To reopen the SDA-Evangelical Conferences of 1955-1956 and the compromises of the faith which resulted, will further divide, not unify. But those who can speak from first-hand experience of what happened back in that decade and the one following are much smaller in number now than then, as Sandefur's statistics indicate.

The question also surfaces - "What do the vast majority of 'contemporary' Adventists really care about what happened back there anyway - those plus thirty years ago?" They are happy in their social fellowship, and they do recognize the Sabbath one way or another. Then on the other hand, the vast majority of the dwindling minority want what they call an "historic" Adventism which reflects "the pioneers" instead of accepting "the duty" which devolves upon them of "developing that truth on a higher scale than it has hitherto been done." The "duty" involves more spiritual work than they are willing to expend.

Further, there will be those who will say that the compromises made with the Evangelicals in 1955-56, and now being reviewed in the republication of Questions on Doctrine, answer to "the advancing light" required. Or does it need to be called by its right name - Apostasy from the Truth? Then what would the advancing light of truth concern, that is to be advanced to a higher scale than has hitherto been done? Adventism has problems - major problems and has seemingly no solution in this hour of ominously fulfilling prophecy.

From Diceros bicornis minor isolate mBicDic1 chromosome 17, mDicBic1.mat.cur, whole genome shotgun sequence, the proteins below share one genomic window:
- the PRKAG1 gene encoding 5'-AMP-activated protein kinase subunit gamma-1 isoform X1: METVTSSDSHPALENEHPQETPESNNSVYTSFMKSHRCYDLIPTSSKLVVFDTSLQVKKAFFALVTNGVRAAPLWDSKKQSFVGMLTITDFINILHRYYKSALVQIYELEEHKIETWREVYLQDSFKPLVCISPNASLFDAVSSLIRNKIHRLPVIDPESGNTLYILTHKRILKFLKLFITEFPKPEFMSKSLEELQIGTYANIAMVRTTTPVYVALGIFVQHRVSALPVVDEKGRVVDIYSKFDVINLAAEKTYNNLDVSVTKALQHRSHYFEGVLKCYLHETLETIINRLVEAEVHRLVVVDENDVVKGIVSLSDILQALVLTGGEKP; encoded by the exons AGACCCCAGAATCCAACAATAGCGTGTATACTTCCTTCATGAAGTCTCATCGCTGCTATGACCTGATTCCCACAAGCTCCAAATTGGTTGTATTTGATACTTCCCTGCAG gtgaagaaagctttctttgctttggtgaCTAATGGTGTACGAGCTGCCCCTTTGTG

Counsel from the Past

"How shall we search the Scriptures? Shall we drive our stakes of doctrine one after another, and then try to make all Scripture meet our established opinions, or shall we take our ideas and views to the Scriptures, and measure our theories on every side by the Scriptures of truth? Many who read and even teach the Bible, do not comprehend the precious truth they are teaching or studying. Men entertain errors, when the truth is clearly marked out, and if they would but bring their doctrines to the word of God, and not read the word of God in the light of their doctrines, to prove their ideas right, they would not walk in darkness and blindness, or cherish error. Many give the words of Scripture a meaning that suits their own opinions, and they mislead themselves and deceive others by their misinterpretations of God's word. As we take up the study of God's word, we should do so with humble hearts. All selfishness, all love of originality, should be laid aside. Long-cherished opinions must not be regarded as infallible. It was the unwillingness of the Jews to give up their long-established traditions that proved their ruin. They were determined not to see any flaw in their opinions or in their expositions of the Scriptures; but however long men may have entertained certain views, if they are not clearly sustained by the written word, they should be discarded.